We believe there are two sacraments that Christ has instituted–Baptism and Communion.
Baptism is an important part of Christianity; it is a setting apart for a holy life. It is more than just a simple act or statement of faith; it is entry into the church. We baptize new Christians who are joining St. Andrew’s, as well as children being presented by their parents.
The sacrament of Baptism engages us and invites us to see the beauty of God’s love. The water poured over those being baptized signifies the abundance of the cleansing nature of Jesus. Baptism means being set apart for a holy life.
Mode of Baptism
Both pouring water over the head of an individual and immersion are valid forms of baptism. At St. Andrew’s, we pour water over the head of an individual because we believe that it brings the greatest continuity between the Old and New Testaments. In the Old testament, the priest would sprinkle the blood of the animal that was sacrificed on the alter signifying the cleansing of sin. In the New Testament, the author of Hebrews makes reference to this in Hebrews 10:22, “let us draw near with a true heart in full assurance of faith, with our hearts sprinkled clean from an evil conscience and our bodies washed with pure water.”
What happens in Baptism
As infants are being presented on behalf of their believing parents, they are now seen as beneficiaries of the grace of God. Salvation is not necessarily conferred on the child at baptism. In John 3:8, Jesus said, “The wind blows where it wishes, and you hear its sound, but you do not know where it comes from or where it goes. So it is with everyone who is born of the Spirit.” The Holy Spirit brings salvation to an individual at the time of God’s choosing.
For those who have come to faith in Christ and are being baptized, this is a sign and seal of God’s mark upon their lives.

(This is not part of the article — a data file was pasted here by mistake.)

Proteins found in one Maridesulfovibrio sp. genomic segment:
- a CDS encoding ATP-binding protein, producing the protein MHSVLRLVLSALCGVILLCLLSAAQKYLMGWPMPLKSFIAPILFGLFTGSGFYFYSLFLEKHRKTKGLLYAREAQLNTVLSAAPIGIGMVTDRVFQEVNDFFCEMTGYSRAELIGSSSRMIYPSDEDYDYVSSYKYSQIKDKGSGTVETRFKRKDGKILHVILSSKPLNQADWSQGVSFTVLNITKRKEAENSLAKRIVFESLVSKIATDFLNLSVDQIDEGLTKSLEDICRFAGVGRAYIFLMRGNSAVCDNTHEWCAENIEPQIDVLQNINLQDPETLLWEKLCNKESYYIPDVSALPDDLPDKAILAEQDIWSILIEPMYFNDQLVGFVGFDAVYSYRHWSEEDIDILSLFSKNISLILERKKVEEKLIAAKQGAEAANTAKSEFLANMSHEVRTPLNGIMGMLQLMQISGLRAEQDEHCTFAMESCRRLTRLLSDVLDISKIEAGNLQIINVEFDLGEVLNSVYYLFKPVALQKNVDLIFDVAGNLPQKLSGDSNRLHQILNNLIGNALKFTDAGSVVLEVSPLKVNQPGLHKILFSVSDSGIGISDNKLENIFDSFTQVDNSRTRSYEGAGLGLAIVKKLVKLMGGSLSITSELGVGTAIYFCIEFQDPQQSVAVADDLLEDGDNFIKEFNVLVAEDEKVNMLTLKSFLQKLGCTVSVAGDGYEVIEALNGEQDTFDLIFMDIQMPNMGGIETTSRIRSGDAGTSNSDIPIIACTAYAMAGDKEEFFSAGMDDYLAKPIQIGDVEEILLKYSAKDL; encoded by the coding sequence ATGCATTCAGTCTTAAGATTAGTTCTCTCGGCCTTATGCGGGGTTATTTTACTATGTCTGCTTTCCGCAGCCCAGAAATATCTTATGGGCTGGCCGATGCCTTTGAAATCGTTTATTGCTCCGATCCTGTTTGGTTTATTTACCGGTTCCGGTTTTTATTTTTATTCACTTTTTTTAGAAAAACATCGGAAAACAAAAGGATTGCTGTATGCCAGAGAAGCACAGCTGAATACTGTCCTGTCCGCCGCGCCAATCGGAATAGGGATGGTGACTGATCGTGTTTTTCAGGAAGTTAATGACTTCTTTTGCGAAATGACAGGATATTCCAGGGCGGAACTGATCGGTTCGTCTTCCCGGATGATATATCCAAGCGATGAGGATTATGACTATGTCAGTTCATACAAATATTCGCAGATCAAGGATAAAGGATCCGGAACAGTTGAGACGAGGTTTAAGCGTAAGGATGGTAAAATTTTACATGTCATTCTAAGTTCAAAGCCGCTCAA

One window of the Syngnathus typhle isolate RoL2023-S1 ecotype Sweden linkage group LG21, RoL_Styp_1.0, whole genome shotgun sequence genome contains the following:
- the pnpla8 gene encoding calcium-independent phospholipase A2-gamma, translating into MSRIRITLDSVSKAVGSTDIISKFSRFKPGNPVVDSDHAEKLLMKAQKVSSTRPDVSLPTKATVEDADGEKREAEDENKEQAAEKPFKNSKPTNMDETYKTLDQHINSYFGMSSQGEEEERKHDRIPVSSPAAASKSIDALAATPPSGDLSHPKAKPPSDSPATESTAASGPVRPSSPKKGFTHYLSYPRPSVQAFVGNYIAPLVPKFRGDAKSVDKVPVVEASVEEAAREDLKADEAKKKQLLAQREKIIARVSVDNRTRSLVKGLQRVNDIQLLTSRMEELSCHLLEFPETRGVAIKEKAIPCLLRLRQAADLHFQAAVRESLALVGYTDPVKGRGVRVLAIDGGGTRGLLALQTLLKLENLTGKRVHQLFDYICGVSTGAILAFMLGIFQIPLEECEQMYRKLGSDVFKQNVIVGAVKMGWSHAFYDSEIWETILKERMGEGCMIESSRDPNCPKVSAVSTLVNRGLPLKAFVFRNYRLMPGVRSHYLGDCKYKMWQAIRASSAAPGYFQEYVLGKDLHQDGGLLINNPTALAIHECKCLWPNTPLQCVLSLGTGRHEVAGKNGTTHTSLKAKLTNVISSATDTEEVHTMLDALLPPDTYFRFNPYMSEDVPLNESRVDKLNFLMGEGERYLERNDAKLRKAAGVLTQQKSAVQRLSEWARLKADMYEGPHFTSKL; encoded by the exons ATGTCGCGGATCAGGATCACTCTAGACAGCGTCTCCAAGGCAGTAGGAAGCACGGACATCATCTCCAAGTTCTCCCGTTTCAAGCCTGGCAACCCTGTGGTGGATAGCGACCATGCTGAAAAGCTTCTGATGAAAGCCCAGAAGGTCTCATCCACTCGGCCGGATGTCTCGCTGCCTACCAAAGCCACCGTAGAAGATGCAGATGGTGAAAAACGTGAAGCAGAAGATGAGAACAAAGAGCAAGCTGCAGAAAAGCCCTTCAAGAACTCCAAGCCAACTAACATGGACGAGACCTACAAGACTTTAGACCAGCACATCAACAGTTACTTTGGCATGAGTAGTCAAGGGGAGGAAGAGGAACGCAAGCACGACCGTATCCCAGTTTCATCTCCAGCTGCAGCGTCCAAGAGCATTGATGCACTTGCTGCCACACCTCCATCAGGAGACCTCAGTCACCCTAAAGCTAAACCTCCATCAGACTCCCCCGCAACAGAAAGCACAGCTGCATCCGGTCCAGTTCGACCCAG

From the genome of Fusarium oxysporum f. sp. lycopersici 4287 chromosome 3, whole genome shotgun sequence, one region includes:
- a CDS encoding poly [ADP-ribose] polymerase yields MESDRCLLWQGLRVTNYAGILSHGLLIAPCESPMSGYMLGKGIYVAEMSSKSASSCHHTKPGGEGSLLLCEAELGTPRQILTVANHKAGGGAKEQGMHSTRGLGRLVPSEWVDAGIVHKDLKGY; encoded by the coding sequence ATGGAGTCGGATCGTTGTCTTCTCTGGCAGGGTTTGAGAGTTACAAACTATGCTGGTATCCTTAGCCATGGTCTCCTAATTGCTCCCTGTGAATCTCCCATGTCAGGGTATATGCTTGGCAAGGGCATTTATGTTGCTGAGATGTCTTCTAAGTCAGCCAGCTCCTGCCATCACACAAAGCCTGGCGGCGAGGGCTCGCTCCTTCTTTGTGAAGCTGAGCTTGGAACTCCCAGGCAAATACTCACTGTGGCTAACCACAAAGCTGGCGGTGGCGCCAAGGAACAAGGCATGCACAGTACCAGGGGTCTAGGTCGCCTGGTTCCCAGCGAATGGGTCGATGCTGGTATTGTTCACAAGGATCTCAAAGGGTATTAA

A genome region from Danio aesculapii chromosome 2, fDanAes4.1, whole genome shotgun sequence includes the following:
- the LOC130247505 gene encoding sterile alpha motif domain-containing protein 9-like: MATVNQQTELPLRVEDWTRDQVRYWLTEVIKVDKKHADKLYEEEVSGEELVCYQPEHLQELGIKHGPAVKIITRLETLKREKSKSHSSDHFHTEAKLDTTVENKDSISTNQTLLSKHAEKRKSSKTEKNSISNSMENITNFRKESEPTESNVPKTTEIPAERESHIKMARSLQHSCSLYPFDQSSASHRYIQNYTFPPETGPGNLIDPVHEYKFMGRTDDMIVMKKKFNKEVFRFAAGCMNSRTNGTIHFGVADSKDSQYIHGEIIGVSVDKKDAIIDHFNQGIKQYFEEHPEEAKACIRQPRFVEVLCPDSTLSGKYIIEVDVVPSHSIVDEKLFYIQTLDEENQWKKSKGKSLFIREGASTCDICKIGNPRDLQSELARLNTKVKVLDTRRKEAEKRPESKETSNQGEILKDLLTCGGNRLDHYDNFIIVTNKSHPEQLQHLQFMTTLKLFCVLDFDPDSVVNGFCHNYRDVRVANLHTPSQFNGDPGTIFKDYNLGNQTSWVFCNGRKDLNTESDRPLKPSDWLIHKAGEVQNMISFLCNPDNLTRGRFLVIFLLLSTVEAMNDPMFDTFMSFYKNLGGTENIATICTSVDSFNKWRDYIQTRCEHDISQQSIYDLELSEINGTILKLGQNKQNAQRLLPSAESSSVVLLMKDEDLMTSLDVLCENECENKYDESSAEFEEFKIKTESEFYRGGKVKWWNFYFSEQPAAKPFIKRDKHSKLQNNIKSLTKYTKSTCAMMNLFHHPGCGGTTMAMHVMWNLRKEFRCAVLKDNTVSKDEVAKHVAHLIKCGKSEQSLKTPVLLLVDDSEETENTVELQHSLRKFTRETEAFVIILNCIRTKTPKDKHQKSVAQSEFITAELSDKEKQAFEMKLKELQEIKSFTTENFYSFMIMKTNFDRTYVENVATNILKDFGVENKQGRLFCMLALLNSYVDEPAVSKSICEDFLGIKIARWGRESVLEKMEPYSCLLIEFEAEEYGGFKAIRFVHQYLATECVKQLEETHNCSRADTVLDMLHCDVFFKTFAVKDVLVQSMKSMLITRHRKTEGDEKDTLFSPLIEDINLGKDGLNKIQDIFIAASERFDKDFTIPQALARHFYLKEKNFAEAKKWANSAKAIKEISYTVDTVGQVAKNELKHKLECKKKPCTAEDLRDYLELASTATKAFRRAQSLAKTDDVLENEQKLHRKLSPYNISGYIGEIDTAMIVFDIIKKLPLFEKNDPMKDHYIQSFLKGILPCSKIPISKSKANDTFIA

When the sacrament of baptism is celebrated, the believers in the congregation participate in not only what God is doing in the lives of those being baptized, but also reflect on their own baptism and celebrate God’s gracious redeeming work in their lives.
We believe that communion is a ‘means of grace’ through which the Lord richly blesses us. We believe it is not just a remembering of the work of Christ, but a present communion with Christ himself, where we find strength, renewal and spiritual nourishment. Communion stirs up our faith, shows us Jesus and helps us experientially understand his teaching. It makes the heart cry out: “Oh, how delicious is the gospel!” as we “taste and see that the Lord is good” (Psalm 34:8)
What happens to the bread and wine when it is consecrated?
In his Institutes, John Calvin spoke of the mystery of communion in the following way: “It is a mystery of Christ’s secret union with the devout which is by nature incomprehensible. If anybody should ask me how this communion takes place, I am not ashamed to confess that it is a secret too lofty for either my mind to comprehend or my words to declare. And to speak more plainly, I rather experience than understand it.”
Who can come forward during communion?
All those who profess faith in Jesus Christ as Savior and Lord and are “in love and charity with their neighbor” (1928 BCP) are welcome to receive the Sacrament of Communion regardless of a person’s denomination or church background.
Taking communion is not just an individual encounter, but a corporate experience of Christ’s presence among his people